Kemba Walker on NBA free agency
In his first public comments since becoming eligible for the NBA’s “supermax” contract, All-Star point guard Kemba Walker said his “first priority” is to re-sign with the Charlotte Hornets.
During a promotional appearance in Japan, Walker told The Athletic’s Jared Weiss, “Oh, no question, Charlotte’s definitely my first priority” when he becomes an unrestricted free agent July 1.
“That’s where I’ve been for eight years and that’s all I know. Not many people get a chance to play for one NBA team throughout their career.”
That reflects what Walker said just before training camp in September. However, when asked by the Observer, following the conclusion of a 39-43 season, whether he was still predisposed to re-sign with the Hornets, Walker said in April he didn’t know.
Since then, Walker was named third-team All-NBA. That qualifies him for a supermax contract, worth as much as $221 million over the next five years, but only if he re-signs with the Hornets. Walker being supermax-eligible widens the gap between what the Hornets and any of the other 29 NBA teams can offer him. The most he could get elsewhere: $140 million over four years.
However, the ability to pay Walker about $80 million more than any other team also increases the potential risk for the Hornets.
Walker, who turned 29 last month, is the Hornets’ all-time leading scorer and has been named an All-Star each of the past three seasons. Last season, he averaged a career-best 25.6 points. Walker’s last contract was a huge bargain for the Hornets, paying him $12 million a year.
This figures to be Walker’s last really big-money NBA contract. Hornets general manager Mitch Kupchak said in April (before Walker became supermax-eligible) that the Hornets intend to do whatever they can to re-sign Walker.
However, Kupchak also acknowledged that this is as much Walker’s decision whether to stay as it is the Hornets’ to pay him commensurate with his status. The Hornets have been to the playoffs only twice since drafting Walker 9th overall in 2011.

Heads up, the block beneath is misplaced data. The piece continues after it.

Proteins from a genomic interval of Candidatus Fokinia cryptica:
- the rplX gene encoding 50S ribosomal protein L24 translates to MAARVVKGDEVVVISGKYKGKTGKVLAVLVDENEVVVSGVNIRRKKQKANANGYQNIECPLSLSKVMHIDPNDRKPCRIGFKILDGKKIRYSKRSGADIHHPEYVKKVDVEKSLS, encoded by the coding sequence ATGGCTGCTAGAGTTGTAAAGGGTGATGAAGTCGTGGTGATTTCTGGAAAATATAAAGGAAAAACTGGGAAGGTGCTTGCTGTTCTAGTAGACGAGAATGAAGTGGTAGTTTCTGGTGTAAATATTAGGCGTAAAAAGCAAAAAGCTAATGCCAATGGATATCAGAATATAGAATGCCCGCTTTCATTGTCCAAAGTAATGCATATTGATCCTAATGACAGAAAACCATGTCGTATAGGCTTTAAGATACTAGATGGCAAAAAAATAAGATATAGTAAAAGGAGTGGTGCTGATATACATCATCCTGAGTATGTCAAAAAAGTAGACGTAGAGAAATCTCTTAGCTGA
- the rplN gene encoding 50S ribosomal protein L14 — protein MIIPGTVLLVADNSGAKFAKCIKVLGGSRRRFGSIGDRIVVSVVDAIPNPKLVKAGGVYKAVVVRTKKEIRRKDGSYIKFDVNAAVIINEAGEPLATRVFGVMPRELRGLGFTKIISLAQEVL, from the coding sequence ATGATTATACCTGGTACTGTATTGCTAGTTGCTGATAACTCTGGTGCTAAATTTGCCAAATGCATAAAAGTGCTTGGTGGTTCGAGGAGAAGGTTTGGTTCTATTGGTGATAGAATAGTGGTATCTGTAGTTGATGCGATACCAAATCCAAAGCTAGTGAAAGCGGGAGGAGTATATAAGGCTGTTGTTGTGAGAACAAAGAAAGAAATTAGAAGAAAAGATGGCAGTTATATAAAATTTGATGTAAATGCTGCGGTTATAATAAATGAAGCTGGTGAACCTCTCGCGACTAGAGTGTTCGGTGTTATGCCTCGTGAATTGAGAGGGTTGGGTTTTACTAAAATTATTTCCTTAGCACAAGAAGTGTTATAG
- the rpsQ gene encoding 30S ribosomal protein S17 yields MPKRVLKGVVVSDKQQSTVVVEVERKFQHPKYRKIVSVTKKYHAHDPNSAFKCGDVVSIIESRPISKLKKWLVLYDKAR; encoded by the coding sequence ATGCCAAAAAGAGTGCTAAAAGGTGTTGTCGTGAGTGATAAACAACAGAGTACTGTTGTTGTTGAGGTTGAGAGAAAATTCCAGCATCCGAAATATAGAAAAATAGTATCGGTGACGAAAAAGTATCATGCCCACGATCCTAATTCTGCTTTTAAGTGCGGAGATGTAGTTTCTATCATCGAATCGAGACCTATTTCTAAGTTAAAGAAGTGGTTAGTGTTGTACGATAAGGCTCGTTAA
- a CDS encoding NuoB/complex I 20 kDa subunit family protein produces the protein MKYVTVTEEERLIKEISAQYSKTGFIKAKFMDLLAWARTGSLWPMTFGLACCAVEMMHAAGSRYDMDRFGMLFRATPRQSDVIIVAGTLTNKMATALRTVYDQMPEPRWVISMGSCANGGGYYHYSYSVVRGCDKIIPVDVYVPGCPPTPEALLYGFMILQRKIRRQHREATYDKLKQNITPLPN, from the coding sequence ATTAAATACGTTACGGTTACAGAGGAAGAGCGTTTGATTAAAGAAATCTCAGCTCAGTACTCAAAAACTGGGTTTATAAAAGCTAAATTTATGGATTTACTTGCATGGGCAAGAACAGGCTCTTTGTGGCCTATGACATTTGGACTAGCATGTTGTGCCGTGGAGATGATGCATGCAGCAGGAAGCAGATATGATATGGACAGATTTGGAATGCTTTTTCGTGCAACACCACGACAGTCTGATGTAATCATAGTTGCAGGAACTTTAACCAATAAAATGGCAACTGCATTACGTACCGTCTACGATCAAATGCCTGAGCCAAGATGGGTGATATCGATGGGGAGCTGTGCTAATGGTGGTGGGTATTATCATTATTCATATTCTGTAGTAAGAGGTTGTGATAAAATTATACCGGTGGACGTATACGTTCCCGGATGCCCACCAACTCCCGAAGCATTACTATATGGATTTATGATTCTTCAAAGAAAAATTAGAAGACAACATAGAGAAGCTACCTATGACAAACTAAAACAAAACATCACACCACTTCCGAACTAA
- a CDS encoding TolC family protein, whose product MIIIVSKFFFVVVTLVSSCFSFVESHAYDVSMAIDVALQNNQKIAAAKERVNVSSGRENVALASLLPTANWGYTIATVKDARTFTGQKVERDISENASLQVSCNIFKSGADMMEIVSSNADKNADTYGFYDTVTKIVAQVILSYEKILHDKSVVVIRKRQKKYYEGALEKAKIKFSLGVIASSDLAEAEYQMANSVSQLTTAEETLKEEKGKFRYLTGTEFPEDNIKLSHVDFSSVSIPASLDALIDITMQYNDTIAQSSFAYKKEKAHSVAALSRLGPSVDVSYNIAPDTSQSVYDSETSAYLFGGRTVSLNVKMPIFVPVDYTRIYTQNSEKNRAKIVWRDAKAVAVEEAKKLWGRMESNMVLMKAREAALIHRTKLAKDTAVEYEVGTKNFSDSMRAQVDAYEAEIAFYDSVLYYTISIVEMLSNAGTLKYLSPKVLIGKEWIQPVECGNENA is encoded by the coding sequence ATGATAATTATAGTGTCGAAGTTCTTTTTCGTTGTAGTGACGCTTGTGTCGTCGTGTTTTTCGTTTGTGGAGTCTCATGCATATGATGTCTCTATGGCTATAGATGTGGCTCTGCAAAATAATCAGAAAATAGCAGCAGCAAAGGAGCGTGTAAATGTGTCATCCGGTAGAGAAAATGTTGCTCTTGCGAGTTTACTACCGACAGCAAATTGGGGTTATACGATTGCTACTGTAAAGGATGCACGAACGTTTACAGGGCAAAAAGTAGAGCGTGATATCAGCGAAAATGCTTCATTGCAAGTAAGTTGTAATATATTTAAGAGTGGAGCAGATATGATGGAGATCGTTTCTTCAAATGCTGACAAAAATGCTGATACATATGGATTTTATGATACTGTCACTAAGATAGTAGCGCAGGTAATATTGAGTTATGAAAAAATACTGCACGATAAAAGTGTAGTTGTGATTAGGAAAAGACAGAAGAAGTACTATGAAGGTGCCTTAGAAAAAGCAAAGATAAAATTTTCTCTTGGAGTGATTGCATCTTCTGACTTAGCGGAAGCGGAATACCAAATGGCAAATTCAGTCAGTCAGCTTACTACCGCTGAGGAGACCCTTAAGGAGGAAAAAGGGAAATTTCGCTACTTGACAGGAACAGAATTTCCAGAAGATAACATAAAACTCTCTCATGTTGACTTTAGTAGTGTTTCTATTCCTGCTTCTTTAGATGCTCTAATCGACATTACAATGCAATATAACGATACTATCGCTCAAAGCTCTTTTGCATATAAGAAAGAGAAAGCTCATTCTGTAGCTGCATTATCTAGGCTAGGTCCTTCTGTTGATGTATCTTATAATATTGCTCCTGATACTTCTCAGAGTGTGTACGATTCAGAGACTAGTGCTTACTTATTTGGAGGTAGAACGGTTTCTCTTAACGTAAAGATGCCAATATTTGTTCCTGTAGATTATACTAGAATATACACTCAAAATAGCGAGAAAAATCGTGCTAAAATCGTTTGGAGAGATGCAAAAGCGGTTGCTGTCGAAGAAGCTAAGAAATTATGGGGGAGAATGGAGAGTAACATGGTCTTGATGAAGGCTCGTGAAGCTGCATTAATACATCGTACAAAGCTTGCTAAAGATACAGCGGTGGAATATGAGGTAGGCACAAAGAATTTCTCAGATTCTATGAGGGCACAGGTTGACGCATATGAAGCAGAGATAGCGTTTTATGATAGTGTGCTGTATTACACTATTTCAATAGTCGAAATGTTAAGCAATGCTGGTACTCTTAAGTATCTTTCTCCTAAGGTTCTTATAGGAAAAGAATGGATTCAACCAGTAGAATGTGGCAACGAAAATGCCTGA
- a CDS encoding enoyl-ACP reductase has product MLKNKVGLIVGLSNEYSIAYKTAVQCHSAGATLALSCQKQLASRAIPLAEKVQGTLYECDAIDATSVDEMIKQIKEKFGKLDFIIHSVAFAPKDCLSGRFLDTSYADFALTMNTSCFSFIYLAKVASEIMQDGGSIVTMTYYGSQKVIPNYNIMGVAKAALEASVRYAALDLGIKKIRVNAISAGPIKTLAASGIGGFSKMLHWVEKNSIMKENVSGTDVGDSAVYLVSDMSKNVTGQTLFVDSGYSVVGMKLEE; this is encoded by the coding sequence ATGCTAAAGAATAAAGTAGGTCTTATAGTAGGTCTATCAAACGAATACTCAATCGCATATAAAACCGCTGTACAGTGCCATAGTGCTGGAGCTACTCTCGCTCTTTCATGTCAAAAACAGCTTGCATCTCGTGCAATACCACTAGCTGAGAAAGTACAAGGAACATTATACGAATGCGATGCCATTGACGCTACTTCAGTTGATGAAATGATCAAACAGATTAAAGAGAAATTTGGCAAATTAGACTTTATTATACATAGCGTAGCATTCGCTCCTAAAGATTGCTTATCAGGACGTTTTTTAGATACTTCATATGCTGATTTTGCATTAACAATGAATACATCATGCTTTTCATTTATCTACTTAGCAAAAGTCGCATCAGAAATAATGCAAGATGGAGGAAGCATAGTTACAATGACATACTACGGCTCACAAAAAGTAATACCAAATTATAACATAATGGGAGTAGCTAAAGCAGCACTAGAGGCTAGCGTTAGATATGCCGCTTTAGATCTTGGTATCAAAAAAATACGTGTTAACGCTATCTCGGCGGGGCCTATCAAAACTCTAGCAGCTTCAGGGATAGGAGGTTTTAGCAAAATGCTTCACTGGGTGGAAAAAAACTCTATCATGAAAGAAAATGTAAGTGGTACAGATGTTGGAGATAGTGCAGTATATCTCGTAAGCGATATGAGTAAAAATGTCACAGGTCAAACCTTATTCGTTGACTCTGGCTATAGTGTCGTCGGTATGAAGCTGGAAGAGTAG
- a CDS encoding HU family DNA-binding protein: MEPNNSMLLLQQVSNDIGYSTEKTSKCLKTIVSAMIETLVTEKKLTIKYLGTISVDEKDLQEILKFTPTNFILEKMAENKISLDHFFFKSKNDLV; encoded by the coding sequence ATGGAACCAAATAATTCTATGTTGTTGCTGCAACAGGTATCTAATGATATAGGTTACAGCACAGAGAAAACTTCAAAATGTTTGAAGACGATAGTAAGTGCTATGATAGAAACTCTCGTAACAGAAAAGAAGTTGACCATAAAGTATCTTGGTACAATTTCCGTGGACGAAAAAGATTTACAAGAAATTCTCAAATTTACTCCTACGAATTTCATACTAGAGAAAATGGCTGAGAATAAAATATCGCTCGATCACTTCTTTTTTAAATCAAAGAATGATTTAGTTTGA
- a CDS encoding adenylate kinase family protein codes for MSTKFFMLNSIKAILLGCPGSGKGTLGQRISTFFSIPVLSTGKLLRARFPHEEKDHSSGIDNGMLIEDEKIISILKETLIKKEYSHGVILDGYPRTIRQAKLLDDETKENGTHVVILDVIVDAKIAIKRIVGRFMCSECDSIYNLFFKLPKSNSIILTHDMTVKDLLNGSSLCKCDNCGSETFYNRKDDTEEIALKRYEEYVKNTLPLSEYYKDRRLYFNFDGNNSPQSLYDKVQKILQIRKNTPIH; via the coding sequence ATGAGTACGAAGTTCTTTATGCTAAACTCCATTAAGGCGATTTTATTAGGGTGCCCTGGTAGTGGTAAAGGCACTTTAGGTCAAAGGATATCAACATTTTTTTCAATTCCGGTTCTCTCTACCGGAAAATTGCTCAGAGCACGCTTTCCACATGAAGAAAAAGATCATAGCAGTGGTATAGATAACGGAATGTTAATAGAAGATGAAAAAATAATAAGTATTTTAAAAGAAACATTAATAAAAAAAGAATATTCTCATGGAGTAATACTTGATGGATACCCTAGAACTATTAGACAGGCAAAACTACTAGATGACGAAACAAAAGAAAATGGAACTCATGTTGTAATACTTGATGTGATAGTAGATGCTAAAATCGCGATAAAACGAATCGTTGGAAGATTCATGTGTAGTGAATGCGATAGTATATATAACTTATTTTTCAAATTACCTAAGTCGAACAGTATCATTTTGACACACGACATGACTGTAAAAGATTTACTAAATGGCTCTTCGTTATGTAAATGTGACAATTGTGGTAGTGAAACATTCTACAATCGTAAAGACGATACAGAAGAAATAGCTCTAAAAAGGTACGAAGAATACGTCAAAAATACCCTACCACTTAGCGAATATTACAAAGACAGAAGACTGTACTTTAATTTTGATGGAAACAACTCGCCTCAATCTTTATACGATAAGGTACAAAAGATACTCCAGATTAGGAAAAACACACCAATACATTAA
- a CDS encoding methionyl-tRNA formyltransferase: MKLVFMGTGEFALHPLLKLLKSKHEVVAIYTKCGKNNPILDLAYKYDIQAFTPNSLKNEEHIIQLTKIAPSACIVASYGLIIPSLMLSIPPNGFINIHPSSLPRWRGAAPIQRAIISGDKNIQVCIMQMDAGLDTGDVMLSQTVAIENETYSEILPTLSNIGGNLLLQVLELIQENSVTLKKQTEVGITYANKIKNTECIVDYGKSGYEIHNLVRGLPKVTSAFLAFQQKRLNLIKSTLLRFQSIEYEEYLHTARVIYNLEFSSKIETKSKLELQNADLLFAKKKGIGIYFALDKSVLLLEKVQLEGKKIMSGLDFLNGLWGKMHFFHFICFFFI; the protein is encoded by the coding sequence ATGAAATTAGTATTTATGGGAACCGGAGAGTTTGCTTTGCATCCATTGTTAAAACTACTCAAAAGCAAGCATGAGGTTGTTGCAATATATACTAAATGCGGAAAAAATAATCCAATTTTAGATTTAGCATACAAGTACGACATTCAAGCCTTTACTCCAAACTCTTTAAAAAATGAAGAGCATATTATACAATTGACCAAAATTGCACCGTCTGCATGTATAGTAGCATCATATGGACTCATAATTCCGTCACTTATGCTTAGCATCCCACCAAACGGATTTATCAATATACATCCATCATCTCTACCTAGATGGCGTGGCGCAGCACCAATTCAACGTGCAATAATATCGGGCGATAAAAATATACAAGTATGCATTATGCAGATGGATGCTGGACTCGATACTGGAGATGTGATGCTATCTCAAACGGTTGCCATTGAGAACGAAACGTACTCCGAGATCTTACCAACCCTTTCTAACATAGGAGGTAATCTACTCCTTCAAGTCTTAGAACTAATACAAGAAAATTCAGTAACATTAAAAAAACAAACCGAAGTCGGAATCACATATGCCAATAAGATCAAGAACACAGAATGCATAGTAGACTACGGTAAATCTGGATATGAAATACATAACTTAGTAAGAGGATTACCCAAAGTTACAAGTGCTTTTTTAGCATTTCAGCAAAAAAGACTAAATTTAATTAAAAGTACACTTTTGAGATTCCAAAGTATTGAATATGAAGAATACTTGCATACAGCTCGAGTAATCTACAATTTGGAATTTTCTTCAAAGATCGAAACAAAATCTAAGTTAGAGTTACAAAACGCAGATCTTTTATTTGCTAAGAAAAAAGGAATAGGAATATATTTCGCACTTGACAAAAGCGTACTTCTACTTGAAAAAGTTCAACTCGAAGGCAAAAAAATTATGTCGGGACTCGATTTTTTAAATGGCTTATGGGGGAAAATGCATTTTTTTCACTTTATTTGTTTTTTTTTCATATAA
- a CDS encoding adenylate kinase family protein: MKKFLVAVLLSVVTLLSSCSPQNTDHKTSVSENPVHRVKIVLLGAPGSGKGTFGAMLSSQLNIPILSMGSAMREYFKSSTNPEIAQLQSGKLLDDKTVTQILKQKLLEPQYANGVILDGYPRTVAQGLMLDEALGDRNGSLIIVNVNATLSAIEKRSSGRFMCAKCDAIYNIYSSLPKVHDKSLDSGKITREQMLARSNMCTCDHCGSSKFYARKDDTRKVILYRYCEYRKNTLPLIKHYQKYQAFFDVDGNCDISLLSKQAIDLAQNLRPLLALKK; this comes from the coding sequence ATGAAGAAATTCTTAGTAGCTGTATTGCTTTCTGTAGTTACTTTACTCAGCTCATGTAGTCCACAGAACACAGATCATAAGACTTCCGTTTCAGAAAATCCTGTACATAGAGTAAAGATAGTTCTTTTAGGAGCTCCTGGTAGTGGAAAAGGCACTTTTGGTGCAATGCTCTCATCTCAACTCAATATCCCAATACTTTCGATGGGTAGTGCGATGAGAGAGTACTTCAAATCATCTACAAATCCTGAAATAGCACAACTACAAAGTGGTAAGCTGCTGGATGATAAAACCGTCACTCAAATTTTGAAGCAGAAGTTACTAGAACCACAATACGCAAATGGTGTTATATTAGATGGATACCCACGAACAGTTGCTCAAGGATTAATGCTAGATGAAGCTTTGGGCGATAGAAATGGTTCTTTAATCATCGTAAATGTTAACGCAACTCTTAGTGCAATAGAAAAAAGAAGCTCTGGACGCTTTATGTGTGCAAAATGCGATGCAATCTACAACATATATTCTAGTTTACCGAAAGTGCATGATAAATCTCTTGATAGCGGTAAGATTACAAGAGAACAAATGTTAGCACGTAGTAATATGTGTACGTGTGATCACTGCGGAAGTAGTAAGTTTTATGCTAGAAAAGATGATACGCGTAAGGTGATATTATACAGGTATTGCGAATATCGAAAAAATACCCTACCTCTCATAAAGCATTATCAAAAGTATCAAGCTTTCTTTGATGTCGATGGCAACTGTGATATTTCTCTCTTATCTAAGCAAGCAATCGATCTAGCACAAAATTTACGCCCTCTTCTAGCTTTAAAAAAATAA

Walker has said repeatedly that gauging the ability to win will factor in his free-agent decision. Kupchak said in April he feels a sense of urgency to improve the roster with Walker’s decision months away. The Hornets have a difficult salary-cap situation, with about $98 million already committed to veterans and the first-round pick, No. 12 overall.
In his interview in Japan, Walker seemed to temper the perception he would have to sign elsewhere to feel good about his chance of winning the rest of his career.
“When I go on my Instagram, I see (fans write), ‘Kemba leave! Kemba get out of Charlotte!’” Walker told The Athletic. “People don’t understand, when they say you need to go ‘here’ and win, that winning is not guaranteed anywhere.”
The challenge is that signing Walker to by far the largest guaranteed contract in Charlotte sports history could run at cross purposes with improving the roster around him. The Hornets have another significant unrestricted free agent in shooting guard Jeremy Lamb, who figures to get a large raise over the $7 million he made last season.
Re-signing Walker could push the Hornets into the luxury tax, a penalty paid to the league by high-spending teams. Being a tax team wouldn’t just cost owner Michael Jordan additional millions, it would also limit the team’s ability to sign free agents and make trades.
While Walker’s upcoming free agency will be expensive and complex, it’s obvious how beloved he is among teammates. Center Cody Zeller posted a humorous tweet Saturday, setting up a lemonade stand to help pay what will be massive salaries if Walker returns.
As Zeller said, standing behind a “Keep Kemba in Charlotte” stand:
“Only one month until free agency starts in the NBA! Fundraising has already begun, though!”